A new report shows that a University of North Texas Health Science Center (UNTHSC) educational initiative aimed at educating more than 350 health care professionals in rural areas of east Texas to improve their ability to talk to patients about chronic obstructive pulmonary disease (COPD) and more accurately test for and treat COPD contributed significantly fewer hospital admissions due to complications of COPD in 12 counties in the region.

For the year-long study, funded by Boehringer Ingelheim and Pfizer, UNTHSC independently launched a series of continuing education (CME) activities and follow-up cases targeting the counties of east Texas with the highest rates of preventable hospitalizations due to COPD.

“Almost immediately, we began seeing improvements in physician confidence related to guideline-appropriate treatment, testing and patient education,” says Pam McFadden, associate vice president of UNTHSC’s Center for Professional and Continuing Education. “In on-site and follow-up interviews and surveys, everyone who attended said they would increase the use of proper testing, use proven smoking cessation strategies and work locally to overcome the barriers to improving COPD outcomes.”

According to Andrew Crim, the Center’s executive director, increased testing would have been enough to make a strong case for the need for more education. “However, the true measure of CME is improving patient care and community health,” he says. “So we studied the impact of these educational efforts long term by analyzing hospital admission data already collected by the state and other sources of information.”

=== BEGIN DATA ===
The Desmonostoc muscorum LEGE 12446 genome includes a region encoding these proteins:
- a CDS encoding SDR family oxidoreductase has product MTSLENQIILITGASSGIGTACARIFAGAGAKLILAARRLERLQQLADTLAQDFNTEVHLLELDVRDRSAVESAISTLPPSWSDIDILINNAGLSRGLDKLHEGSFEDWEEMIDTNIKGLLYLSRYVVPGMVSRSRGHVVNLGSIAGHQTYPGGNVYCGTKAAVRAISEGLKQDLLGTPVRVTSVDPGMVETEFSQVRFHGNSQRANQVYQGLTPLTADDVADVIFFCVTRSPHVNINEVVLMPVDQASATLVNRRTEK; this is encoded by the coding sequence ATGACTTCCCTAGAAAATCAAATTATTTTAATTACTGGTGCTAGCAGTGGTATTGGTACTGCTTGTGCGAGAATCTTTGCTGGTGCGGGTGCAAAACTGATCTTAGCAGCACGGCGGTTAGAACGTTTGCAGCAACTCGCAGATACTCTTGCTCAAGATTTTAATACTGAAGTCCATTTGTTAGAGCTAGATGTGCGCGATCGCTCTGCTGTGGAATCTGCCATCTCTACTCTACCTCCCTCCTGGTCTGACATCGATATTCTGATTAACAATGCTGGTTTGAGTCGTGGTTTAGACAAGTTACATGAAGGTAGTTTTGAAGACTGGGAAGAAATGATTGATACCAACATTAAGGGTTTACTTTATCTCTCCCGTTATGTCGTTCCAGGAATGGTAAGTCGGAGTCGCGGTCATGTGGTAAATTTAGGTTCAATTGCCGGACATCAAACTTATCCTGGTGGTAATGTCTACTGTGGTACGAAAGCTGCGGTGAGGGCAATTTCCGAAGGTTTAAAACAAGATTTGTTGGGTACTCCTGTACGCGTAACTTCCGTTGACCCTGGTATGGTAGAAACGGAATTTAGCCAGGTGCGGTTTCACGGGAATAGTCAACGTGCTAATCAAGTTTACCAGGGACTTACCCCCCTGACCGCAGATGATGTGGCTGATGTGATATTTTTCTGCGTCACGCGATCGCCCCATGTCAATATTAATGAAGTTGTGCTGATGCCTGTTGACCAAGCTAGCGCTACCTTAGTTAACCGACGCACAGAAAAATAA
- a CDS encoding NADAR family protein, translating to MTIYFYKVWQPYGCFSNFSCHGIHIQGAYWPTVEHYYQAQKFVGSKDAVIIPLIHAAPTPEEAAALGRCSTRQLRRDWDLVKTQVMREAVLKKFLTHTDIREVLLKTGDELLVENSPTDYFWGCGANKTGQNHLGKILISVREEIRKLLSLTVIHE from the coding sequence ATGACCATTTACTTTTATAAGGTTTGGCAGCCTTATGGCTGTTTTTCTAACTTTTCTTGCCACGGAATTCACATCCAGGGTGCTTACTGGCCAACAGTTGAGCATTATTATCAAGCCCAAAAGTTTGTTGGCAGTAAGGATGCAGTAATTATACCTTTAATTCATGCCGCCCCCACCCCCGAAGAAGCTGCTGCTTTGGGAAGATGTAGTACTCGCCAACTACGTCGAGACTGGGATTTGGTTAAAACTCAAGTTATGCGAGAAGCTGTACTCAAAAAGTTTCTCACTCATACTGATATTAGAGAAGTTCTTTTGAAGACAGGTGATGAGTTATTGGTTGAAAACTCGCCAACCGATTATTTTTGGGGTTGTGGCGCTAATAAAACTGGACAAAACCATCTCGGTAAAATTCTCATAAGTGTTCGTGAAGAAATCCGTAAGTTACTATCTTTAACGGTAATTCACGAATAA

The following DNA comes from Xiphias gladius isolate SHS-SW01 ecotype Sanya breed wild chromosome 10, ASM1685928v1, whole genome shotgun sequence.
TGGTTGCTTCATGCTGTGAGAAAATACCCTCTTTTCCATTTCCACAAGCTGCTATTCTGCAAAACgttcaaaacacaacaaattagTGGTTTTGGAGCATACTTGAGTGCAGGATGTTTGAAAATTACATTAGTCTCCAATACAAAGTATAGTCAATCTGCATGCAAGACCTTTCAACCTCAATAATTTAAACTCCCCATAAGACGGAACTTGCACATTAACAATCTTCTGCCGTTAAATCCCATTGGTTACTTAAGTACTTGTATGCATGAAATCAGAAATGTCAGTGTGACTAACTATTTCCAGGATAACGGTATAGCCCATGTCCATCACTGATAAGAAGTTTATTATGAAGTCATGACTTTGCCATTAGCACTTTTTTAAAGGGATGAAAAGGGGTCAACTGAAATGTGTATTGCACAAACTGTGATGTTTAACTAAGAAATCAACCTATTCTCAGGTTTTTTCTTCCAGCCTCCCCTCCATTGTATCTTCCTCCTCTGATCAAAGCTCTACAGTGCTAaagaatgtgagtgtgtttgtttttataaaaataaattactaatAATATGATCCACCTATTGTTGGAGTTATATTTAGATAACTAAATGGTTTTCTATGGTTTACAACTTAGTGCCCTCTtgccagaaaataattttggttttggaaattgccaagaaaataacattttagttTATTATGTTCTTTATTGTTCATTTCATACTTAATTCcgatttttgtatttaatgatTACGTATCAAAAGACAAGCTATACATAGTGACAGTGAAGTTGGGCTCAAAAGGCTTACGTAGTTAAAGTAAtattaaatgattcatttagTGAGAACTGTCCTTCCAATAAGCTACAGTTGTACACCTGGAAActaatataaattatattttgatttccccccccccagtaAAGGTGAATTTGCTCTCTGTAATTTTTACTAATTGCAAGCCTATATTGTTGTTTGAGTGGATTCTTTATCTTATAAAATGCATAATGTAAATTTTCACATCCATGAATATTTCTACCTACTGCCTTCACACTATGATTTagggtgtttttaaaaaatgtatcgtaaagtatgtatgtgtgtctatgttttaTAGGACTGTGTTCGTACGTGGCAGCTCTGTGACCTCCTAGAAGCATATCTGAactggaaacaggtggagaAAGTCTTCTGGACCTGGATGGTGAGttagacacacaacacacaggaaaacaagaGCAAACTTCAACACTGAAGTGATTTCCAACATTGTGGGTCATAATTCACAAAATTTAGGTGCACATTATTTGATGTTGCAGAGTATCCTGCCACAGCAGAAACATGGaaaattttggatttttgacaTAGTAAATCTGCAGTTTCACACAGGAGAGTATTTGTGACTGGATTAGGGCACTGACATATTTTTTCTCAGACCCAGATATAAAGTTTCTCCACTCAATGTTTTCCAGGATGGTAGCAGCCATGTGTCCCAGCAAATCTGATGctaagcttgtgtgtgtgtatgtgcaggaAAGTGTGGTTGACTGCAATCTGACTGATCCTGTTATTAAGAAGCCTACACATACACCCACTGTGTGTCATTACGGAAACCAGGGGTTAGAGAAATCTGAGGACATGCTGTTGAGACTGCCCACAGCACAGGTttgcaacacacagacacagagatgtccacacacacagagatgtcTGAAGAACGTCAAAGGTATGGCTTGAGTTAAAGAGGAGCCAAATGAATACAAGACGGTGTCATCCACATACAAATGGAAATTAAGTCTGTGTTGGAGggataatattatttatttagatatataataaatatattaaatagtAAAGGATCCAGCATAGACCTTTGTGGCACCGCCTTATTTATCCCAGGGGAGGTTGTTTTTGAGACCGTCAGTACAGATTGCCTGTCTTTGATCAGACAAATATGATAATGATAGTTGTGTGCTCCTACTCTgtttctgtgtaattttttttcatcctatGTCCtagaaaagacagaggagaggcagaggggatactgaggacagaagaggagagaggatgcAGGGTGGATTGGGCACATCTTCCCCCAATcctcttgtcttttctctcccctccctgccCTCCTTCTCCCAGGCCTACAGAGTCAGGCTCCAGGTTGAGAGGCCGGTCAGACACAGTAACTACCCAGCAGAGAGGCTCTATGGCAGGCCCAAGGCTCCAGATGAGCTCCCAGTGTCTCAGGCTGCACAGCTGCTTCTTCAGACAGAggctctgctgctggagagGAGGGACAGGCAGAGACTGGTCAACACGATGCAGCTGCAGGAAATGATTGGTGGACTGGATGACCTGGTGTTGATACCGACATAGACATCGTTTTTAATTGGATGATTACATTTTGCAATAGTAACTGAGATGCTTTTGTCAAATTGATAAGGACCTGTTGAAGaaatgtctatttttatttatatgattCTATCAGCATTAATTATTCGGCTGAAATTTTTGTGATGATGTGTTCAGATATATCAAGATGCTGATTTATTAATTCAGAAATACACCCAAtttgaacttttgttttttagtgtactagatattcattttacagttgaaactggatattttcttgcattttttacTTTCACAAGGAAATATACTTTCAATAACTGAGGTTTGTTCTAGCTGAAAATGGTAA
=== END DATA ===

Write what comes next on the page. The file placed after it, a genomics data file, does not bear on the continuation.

To measure the long-term outcomes, researchers looked at the number of prescriptions for drugs recommended to treat COPD, the number of new diagnoses, and the number of potentially preventable hospitalizations caused by COPD reported by the Texas Department of State Health Services. Rates before and after the educational activities were compared, and the results were significant, according to the researchers.

The Texas Public Use Data File, a combined set of statistics reported by each hospital in the state, shows that 2 to 3 months before the health care providers in these counties attended the activities, there were 1,538 potentially preventable hospitalizations due to COPD. In the same time period following the programs, only 1,402 were observed—a reduction of 136. The data also show that other counties of similar size and population saw reductions, but the counties targeted by the study saw a 49% greater reduction, saving the health care system more than $3.4 million.

Source: UNT Health Science Center